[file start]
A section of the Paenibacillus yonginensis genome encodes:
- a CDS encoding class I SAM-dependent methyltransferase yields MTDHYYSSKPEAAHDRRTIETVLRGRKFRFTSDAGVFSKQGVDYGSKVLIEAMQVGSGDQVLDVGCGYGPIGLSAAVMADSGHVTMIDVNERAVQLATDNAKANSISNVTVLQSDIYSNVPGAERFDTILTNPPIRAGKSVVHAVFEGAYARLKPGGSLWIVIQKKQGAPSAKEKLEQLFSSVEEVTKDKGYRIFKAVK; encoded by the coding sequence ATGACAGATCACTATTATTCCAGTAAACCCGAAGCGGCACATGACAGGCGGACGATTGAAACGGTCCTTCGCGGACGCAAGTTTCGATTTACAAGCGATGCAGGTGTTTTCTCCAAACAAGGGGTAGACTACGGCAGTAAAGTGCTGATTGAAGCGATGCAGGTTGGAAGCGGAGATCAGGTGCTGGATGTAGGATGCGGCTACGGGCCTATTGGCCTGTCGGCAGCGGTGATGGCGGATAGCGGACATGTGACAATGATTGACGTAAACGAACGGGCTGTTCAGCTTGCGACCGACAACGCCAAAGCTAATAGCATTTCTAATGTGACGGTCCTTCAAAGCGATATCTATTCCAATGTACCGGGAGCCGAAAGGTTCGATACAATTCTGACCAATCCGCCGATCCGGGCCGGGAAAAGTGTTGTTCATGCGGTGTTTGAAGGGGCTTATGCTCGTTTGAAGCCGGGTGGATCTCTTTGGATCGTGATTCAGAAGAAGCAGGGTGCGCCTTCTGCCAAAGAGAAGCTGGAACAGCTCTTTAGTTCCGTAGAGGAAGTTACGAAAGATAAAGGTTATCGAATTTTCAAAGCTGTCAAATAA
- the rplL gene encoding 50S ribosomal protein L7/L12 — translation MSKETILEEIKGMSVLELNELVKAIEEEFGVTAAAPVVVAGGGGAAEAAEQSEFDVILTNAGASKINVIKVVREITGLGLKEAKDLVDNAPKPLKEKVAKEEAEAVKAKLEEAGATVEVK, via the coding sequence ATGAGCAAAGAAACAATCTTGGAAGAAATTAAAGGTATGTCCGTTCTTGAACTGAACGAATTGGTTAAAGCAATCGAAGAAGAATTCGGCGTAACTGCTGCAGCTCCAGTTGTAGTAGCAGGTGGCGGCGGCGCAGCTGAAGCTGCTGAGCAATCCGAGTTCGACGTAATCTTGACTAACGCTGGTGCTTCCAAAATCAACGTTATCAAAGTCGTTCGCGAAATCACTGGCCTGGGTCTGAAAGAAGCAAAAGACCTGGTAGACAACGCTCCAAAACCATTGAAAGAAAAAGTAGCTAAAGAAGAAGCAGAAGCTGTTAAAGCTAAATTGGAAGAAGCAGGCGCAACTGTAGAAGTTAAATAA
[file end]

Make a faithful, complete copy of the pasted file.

A section of the Paenibacillus yonginensis genome encodes:
- a CDS encoding class I SAM-dependent methyltransferase yields MTDHYYSSKPEAAHDRRTIETVLRGRKFRFTSDAGVFSKQGVDYGSKVLIEAMQVGSGDQVLDVGCGYGPIGLSAAVMADSGHVTMIDVNERAVQLATDNAKANSISNVTVLQSDIYSNVPGAERFDTILTNPPIRAGKSVVHAVFEGAYARLKPGGSLWIVIQKKQGAPSAKEKLEQLFSSVEEVTKDKGYRIFKAVK; encoded by the coding sequence ATGACAGATCACTATTATTCCAGTAAACCCGAAGCGGCACATGACAGGCGGACGATTGAAACGGTCCTTCGCGGACGCAAGTTTCGATTTACAAGCGATGCAGGTGTTTTCTCCAAACAAGGGGTAGACTACGGCAGTAAAGTGCTGATTGAAGCGATGCAGGTTGGAAGCGGAGATCAGGTGCTGGATGTAGGATGCGGCTACGGGCCTATTGGCCTGTCGGCAGCGGTGATGGCGGATAGCGGACATGTGACAATGATTGACGTAAACGAACGGGCTGTTCAGCTTGCGACCGACAACGCCAAAGCTAATAGCATTTCTAATGTGACGGTCCTTCAAAGCGATATCTATTCCAATGTACCGGGAGCCGAAAGGTTCGATACAATTCTGACCAATCCGCCGATCCGGGCCGGGAAAAGTGTTGTTCATGCGGTGTTTGAAGGGGCTTATGCTCGTTTGAAGCCGGGTGGATCTCTTTGGATCGTGATTCAGAAGAAGCAGGGTGCGCCTTCTGCCAAAGAGAAGCTGGAACAGCTCTTTAGTTCCGTAGAGGAAGTTACGAAAGATAAAGGTTATCGAATTTTCAAAGCTGTCAAATAA
- the rplL gene encoding 50S ribosomal protein L7/L12 — translation MSKETILEEIKGMSVLELNELVKAIEEEFGVTAAAPVVVAGGGGAAEAAEQSEFDVILTNAGASKINVIKVVREITGLGLKEAKDLVDNAPKPLKEKVAKEEAEAVKAKLEEAGATVEVK, via the coding sequence ATGAGCAAAGAAACAATCTTGGAAGAAATTAAAGGTATGTCCGTTCTTGAACTGAACGAATTGGTTAAAGCAATCGAAGAAGAATTCGGCGTAACTGCTGCAGCTCCAGTTGTAGTAGCAGGTGGCGGCGGCGCAGCTGAAGCTGCTGAGCAATCCGAGTTCGACGTAATCTTGACTAACGCTGGTGCTTCCAAAATCAACGTTATCAAAGTCGTTCGCGAAATCACTGGCCTGGGTCTGAAAGAAGCAAAAGACCTGGTAGACAACGCTCCAAAACCATTGAAAGAAAAAGTAGCTAAAGAAGAAGCAGAAGCTGTTAAAGCTAAATTGGAAGAAGCAGGCGCAACTGTAGAAGTTAAATAA